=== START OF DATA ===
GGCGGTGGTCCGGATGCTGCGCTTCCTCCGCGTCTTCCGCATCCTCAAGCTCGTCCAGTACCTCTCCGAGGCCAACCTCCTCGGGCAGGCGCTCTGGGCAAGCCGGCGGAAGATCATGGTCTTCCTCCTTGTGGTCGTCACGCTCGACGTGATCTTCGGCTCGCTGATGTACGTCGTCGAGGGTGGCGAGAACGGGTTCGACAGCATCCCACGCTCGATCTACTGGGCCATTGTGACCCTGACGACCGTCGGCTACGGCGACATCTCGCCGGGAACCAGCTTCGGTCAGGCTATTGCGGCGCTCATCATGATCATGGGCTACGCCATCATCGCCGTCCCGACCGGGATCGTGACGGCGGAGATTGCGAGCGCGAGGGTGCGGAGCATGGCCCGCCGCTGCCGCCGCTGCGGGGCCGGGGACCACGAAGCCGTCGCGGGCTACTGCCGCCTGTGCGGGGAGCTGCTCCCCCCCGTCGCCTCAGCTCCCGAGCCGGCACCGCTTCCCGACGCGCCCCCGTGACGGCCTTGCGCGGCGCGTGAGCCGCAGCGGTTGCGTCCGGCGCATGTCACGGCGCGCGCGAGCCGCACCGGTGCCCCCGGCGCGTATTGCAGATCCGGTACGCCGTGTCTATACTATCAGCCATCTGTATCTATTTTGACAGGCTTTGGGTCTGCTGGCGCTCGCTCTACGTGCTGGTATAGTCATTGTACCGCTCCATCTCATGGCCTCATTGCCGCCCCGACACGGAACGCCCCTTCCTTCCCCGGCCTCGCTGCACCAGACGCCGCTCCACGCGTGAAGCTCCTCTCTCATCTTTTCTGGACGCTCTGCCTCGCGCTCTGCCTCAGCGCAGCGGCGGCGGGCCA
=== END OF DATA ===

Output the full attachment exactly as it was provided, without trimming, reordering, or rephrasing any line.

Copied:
GGCGGTGGTCCGGATGCTGCGCTTCCTCCGCGTCTTCCGCATCCTCAAGCTCGTCCAGTACCTCTCCGAGGCCAACCTCCTCGGGCAGGCGCTCTGGGCAAGCCGGCGGAAGATCATGGTCTTCCTCCTTGTGGTCGTCACGCTCGACGTGATCTTCGGCTCGCTGATGTACGTCGTCGAGGGTGGCGAGAACGGGTTCGACAGCATCCCACGCTCGATCTACTGGGCCATTGTGACCCTGACGACCGTCGGCTACGGCGACATCTCGCCGGGAACCAGCTTCGGTCAGGCTATTGCGGCGCTCATCATGATCATGGGCTACGCCATCATCGCCGTCCCGACCGGGATCGTGACGGCGGAGATTGCGAGCGCGAGGGTGCGGAGCATGGCCCGCCGCTGCCGCCGCTGCGGGGCCGGGGACCACGAAGCCGTCGCGGGCTACTGCCGCCTGTGCGGGGAGCTGCTCCCCCCCGTCGCCTCAGCTCCCGAGCCGGCACCGCTTCCCGACGCGCCCCCGTGACGGCCTTGCGCGGCGCGTGAGCCGCAGCGGTTGCGTCCGGCGCATGTCACGGCGCGCGCGAGCCGCACCGGTGCCCCCGGCGCGTATTGCAGATCCGGTACGCCGTGTCTATACTATCAGCCATCTGTATCTATTTTGACAGGCTTTGGGTCTGCTGGCGCTCGCTCTACGTGCTGGTATAGTCATTGTACCGCTCCATCTCATGGCCTCATTGCCGCCCCGACACGGAACGCCCCTTCCTTCCCCGGCCTCGCTGCACCAGACGCCGCTCCACGCGTGAAGCTCCTCTCTCATCTTTTCTGGACGCTCTGCCTCGCGCTCTGCCTCAGCGCAGCGGCGGCGGGCCA